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Acupuncture Today
April, 2016, Vol. 17, Issue 04
 
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A Picture of Practical Integration

By Bill Reddy, LAc, Dipl. Ac.

Alex Feng, OMD, PhD, LAc, reached out to me after reading the Acupuncture Today article I edited about Integrative Medicine in a Hong Kong hospital ("A Model of Integrative Medicine," January 2016). He wished to share some information with the AOM community about his integrative clinical rotation at Highland Hospital in Oakland, California.

Bill Reddy: Dr. Feng – Can you tell me a little about yourself and Dr. Amy Matecki and how the Integrative Center began and evolved to how it's structured today?

Dr. Feng: The International Center for Integrative Medicine (ICIM), a nonprofit health care organization, was founded by Dr. Amy (Ying Li) Matecki, MD, LAc. and Craig Brandt in 2010, and later Colin Feeney, MD, FACP the Chief of Critical Care Medicine and Director of MICU at Highland joined with the mission to bring the best of both Eastern and Western medicine to patients through clinical services, education and research.

The vision of ICIM is to apply the Integrative Medicine model developed in China (in place since 1950) to a modern, community-based urban medical Center. By preserving the treasure of Traditional Chinese Medicine and blending it with allopathic medicine, ICIM offers a unique type of Integrative health care.

In this model, neither type of medicine is "primary" with the other viewed as complementary. Both are considered valuable as dictated by a patient-centered, interdisciplinary team of practitioners who jointly participate in the assessment, diagnosis, treatment and rehabilitation of patients. In this view, the full range of TCM (acupuncture, acupressure, tui na, qi gong, herbal and nutritional therapies), as well as other modalities such as music and sound therapy, yoga, meditation, etc., can be employed in concert with conventional medicine to meet the patients' needs.

A Picture of Practical Integration - Copyright – Stock Photo / Register Mark
Highland Hospital in Oakland, California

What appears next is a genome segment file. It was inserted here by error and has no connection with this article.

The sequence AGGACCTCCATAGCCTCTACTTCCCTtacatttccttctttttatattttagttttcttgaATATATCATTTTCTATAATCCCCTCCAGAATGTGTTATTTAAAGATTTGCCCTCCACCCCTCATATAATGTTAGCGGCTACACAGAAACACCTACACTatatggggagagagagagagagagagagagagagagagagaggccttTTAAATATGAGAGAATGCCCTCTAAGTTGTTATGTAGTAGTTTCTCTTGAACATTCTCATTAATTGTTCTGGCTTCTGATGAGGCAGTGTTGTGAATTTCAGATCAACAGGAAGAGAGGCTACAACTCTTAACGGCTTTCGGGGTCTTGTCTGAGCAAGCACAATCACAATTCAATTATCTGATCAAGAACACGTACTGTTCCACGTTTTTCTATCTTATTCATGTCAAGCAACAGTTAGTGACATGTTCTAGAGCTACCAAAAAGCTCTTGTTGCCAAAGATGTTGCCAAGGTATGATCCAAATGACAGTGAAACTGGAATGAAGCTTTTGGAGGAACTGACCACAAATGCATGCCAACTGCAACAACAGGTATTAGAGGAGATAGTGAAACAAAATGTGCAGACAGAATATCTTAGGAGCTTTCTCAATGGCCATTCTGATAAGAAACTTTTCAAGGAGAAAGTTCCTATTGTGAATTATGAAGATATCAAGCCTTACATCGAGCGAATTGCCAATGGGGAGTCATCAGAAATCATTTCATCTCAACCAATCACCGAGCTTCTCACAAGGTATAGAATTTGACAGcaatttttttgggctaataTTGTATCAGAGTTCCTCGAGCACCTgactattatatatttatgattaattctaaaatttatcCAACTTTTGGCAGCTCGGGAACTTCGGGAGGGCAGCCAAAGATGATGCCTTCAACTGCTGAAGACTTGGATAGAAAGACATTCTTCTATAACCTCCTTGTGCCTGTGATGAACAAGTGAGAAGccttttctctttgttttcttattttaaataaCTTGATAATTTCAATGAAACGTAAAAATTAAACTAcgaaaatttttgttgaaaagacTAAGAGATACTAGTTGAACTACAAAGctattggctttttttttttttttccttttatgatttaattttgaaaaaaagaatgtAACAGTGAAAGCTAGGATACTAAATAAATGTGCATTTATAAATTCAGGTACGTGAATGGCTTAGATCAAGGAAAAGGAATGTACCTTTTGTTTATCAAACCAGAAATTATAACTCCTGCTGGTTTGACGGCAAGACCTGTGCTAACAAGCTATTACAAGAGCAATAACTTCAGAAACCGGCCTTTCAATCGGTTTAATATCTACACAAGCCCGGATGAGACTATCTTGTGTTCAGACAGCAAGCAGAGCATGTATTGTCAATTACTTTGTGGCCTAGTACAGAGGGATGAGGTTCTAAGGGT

Dr. Matecki, MD, LAc. was educated in China and then repeated her internal medicine residency at Alameda County Medical Center (currently Alameda Health System) in affiliation with UCSF and pursued her TCM education at the Academy of Chinese Culture and Health Sciences (ACCHS) in the Oakland, California, shortly after she moved to the U.S. In 2004, she pioneered the acupuncture program at the Alta Bates Summit Comprehensive Cancer Center. I joined her there in 2009 to teach qi gong to people living with cancer and in 2014, joined the medical staff and became the first acupuncturist to provide clinical care in their 100-year history.

A Picture of Practical Integration - Copyright – Stock Photo / Register Mark I've been in private practice since acupuncture was legalized in California in 1976 and was on staff at the Chinese Hospital-San Francisco for 17 years before working with Dr. Matecki. Dr. Matecki and Colin Feeney, MD, FACP, Chief of Critical Care, Director MICU collaborated with Highland Hospital to change the bylaws to allow for the credentialing of TCM practitioners. I've also mentored many TCM practitioners in the role as former faculty at ACCHS.

In 2014, Dr. Matecki and Dr. Feeney worked to create a Division of Integrative Medicine at Highland Hospital, a public teaching hospital in Oakland where 18 TCM practitioners currently have hospital privileges. This cadre of pioneers initially volunteered through ICIM to provide in-patient and out-patient care prior to the creation of the Division. Dr.  Matecki is now Division Chief of Integrative Medicine and I serve as her Medical Director of Integrative Medicine at Highland Hospital.

A Picture of Practical Integration - Copyright – Stock Photo / Register Mark In 2016, ICIM launched the pilot TCM internship program with the hospital's support. ICIM provides clinical rotations in Integrative Medicine to master's and doctoral TCM students, as well as to allopathic medical students, interns and residents.

The early work of ICIM in this acute care setting was critical to its subsequent success: forging relationships with the allopathic practitioners and administrators in the acute care setting, developing the ability to articulate what TCM and Integrative Medicine are, building the protocols and resources for delivering clinical services, research and education. Building on this strong foundation, ICIM has developed a robust clinical practice in an acute care facility (with a three month waiting list), has completed a research study on the feasibility of performing acupuncture in the ICU setting with new research proposals, and offers the first clinical rotation for TCM practitioners in the U.S.